# Algebra group structures for direct product of Z4 and Z2

This article gives specific information, namely, algebra group structures, about a particular group, namely: direct product of Z4 and Z2.
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There exist (at least) three isomorphism classes of nilpotent associative algebras $N_1,N_2,N_3$ over field:F2 such that both the algebras have algebra group isomorphic to direct product of Z4 and Z2.

Of these, $N_1$ is a direct product of algebra groups, whereas $N_2$ and $N_3$ are not.

## Summary

Algebra Smallest $n$ for which it can be embedded in $UT(n,2)$ Maximum of element nilpotencies Nilpotency index of whole algebra
direct product of algebras that give cyclic group:Z4 and cyclic group:Z2 (we call this $N_1$) 4 3 3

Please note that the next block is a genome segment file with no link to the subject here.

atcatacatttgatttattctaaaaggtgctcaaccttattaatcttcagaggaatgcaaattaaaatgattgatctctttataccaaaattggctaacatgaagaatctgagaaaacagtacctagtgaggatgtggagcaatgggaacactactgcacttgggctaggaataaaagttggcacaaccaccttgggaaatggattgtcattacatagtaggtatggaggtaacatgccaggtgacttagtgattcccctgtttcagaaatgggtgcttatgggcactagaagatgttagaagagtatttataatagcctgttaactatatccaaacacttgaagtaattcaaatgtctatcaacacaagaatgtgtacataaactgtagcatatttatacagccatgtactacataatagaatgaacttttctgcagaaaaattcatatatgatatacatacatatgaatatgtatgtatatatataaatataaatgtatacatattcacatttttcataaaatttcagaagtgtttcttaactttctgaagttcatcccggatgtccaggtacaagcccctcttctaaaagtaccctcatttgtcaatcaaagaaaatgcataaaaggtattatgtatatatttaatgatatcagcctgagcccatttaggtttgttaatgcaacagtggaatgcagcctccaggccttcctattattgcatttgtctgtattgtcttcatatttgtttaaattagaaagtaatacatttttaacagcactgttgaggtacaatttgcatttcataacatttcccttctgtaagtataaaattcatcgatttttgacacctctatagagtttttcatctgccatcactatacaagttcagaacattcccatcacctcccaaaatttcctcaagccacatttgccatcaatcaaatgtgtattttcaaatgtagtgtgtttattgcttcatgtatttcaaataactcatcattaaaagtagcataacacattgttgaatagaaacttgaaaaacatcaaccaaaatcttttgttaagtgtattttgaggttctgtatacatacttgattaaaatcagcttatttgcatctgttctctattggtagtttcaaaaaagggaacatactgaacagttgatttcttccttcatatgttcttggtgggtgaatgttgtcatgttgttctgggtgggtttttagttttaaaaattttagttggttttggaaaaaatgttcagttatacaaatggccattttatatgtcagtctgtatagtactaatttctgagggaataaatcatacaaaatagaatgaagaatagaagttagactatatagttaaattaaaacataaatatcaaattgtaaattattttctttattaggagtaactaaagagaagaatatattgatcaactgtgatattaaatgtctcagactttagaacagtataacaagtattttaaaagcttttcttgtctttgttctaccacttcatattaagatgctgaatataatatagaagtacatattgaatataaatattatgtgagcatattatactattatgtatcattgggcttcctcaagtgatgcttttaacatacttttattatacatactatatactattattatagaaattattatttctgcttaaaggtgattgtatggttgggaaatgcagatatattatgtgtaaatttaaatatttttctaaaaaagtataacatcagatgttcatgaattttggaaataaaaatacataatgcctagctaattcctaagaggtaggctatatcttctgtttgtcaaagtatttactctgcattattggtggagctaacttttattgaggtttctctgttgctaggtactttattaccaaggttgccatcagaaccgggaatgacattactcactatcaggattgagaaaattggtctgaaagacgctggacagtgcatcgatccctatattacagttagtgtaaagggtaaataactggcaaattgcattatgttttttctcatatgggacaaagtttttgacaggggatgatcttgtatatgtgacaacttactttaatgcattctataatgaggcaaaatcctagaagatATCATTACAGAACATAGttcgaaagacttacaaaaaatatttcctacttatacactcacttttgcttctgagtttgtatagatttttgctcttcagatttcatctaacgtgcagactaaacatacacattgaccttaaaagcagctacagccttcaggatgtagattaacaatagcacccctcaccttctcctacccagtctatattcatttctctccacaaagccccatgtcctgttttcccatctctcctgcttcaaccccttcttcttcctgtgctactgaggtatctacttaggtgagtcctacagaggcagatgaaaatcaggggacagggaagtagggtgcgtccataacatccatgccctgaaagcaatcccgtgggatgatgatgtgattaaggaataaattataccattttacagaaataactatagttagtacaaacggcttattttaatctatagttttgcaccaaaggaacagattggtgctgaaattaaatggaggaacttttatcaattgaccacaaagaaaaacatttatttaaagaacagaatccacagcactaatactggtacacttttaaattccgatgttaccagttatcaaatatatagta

has nonzero products of length three (we call this $N_2$) 4 4 4
all products of length three are zero, but not a direct product (we call this $N_3$) 4 3 3

## Algebra that splits as a direct product, all products of length three are zero

### Multiplication table (structure constants)

We choose basis letters $a,b,c$ for $N_1$, and give it the following multiplication table. The row element is multiplied on the left and the column element on the right (though this is irrelevant since multiplication is commutative anyway).

$a$ $b$ $c$
$a$ $b$ 0 0
$b$ 0 0 0
$c$ 0 0 0

### Verification of properties

• $N_1$ is associative: By the linearity, it suffices to check associativity on basis triples. It's easy to see from the multiplication table that all products for basis triples are zero, so associativity holds.
• $N_1$ is nilpotent: All products of length three or more are zero, so the algebra is nilpotent.